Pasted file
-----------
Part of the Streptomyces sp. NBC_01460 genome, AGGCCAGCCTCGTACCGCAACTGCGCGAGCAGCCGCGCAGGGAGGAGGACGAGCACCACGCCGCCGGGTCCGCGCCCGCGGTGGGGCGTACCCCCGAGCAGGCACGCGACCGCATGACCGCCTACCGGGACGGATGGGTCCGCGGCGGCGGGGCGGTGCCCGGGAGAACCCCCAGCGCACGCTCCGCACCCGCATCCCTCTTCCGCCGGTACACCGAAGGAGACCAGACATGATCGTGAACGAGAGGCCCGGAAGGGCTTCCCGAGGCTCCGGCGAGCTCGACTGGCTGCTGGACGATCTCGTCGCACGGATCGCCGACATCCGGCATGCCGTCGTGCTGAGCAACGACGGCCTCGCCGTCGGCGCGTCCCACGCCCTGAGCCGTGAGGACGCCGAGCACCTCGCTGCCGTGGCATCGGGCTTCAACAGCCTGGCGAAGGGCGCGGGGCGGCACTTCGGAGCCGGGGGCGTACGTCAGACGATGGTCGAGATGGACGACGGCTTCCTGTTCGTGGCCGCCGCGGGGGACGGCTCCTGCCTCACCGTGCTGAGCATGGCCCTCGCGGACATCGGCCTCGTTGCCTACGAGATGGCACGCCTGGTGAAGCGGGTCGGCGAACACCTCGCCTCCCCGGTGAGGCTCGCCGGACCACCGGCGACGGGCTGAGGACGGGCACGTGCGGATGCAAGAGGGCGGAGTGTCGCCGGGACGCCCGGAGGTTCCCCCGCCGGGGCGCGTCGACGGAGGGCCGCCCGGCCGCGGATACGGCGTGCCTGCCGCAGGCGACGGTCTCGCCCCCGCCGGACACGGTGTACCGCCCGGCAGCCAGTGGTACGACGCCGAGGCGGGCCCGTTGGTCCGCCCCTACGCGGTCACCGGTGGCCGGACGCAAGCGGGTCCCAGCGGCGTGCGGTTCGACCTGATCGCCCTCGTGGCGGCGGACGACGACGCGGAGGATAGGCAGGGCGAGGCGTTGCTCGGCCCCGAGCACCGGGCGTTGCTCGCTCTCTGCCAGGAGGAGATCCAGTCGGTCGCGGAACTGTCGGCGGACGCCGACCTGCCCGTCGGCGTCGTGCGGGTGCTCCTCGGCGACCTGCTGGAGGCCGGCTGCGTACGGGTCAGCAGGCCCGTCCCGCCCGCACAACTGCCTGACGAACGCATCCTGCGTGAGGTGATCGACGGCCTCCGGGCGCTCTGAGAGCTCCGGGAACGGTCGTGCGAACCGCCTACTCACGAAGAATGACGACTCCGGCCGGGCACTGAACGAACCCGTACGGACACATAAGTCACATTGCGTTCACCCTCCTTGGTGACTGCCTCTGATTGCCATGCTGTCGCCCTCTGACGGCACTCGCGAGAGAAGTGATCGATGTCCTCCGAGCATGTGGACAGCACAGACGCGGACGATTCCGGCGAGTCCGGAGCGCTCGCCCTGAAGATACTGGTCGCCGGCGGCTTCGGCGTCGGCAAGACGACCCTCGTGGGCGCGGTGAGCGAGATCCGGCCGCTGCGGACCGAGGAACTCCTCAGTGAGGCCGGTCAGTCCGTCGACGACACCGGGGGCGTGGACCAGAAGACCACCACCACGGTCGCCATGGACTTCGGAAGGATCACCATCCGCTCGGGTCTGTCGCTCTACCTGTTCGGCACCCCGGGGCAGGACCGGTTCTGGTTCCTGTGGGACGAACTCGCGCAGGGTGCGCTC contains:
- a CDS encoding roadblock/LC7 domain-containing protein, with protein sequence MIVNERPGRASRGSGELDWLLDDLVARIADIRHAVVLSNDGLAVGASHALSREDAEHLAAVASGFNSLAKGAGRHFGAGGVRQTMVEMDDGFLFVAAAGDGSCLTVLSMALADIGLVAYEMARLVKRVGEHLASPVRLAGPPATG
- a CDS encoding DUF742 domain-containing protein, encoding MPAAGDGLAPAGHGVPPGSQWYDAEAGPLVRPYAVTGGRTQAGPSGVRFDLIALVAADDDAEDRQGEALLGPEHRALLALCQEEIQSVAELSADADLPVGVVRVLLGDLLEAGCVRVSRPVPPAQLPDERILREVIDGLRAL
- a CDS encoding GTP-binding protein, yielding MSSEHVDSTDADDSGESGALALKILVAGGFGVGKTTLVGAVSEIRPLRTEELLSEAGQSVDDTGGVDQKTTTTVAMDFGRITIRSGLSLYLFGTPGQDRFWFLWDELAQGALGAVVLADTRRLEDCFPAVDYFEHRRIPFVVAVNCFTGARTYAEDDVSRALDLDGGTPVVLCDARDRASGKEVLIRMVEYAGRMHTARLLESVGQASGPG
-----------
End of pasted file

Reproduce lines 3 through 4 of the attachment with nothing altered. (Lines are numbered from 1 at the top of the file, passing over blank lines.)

- a CDS encoding DUF742 domain-containing protein, encoding MPAAGDGLAPAGHGVPPGSQWYDAEAGPLVRPYAVTGGRTQAGPSGVRFDLIALVAADDDAEDRQGEALLGPEHRALLALCQEEIQSVAELSADADLPVGVVRVLLGDLLEAGCVRVSRPVPPAQLPDERILREVIDGLRAL
- a CDS encoding GTP-binding protein, yielding MSSEHVDSTDADDSGESGALALKILVAGGFGVGKTTLVGAVSEIRPLRTEELLSEAGQSVDDTGGVDQKTTTTVAMDFGRITIRSGLSLYLFGTPGQDRFWFLWDELAQGALGAVVLADTRRLEDCFPAVDYFEHRRIPFVVAVNCFTGARTYAEDDVSRALDLDGGTPVVLCDARDRASGKEVLIRMVEYAGRMHTARLLESVGQASGPG